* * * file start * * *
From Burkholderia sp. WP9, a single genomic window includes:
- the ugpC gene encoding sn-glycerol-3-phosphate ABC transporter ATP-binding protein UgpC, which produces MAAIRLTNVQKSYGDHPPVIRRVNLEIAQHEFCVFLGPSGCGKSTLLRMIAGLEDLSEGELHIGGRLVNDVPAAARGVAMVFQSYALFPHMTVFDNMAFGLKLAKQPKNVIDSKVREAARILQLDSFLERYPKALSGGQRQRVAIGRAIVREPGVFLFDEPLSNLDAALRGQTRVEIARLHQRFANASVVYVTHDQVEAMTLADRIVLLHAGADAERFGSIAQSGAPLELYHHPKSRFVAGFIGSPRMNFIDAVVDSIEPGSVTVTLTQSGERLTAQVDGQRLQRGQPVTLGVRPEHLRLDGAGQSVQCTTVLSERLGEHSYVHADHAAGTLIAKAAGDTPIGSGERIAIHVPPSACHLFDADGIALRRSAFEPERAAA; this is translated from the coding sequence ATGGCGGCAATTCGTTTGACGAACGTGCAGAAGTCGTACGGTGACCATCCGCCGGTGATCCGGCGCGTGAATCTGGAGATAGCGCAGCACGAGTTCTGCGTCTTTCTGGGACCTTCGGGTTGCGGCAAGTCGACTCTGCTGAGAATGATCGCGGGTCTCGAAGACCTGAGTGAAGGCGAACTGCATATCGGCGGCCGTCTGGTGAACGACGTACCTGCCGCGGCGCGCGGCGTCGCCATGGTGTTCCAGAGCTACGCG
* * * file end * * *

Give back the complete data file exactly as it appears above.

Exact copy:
From Burkholderia sp. WP9, a single genomic window includes:
- the ugpC gene encoding sn-glycerol-3-phosphate ABC transporter ATP-binding protein UgpC, which produces MAAIRLTNVQKSYGDHPPVIRRVNLEIAQHEFCVFLGPSGCGKSTLLRMIAGLEDLSEGELHIGGRLVNDVPAAARGVAMVFQSYALFPHMTVFDNMAFGLKLAKQPKNVIDSKVREAARILQLDSFLERYPKALSGGQRQRVAIGRAIVREPGVFLFDEPLSNLDAALRGQTRVEIARLHQRFANASVVYVTHDQVEAMTLADRIVLLHAGADAERFGSIAQSGAPLELYHHPKSRFVAGFIGSPRMNFIDAVVDSIEPGSVTVTLTQSGERLTAQVDGQRLQRGQPVTLGVRPEHLRLDGAGQSVQCTTVLSERLGEHSYVHADHAAGTLIAKAAGDTPIGSGERIAIHVPPSACHLFDADGIALRRSAFEPERAAA; this is translated from the coding sequence ATGGCGGCAATTCGTTTGACGAACGTGCAGAAGTCGTACGGTGACCATCCGCCGGTGATCCGGCGCGTGAATCTGGAGATAGCGCAGCACGAGTTCTGCGTCTTTCTGGGACCTTCGGGTTGCGGCAAGTCGACTCTGCTGAGAATGATCGCGGGTCTCGAAGACCTGAGTGAAGGCGAACTGCATATCGGCGGCCGTCTGGTGAACGACGTACCTGCCGCGGCGCGCGGCGTCGCCATGGTGTTCCAGAGCTACGCG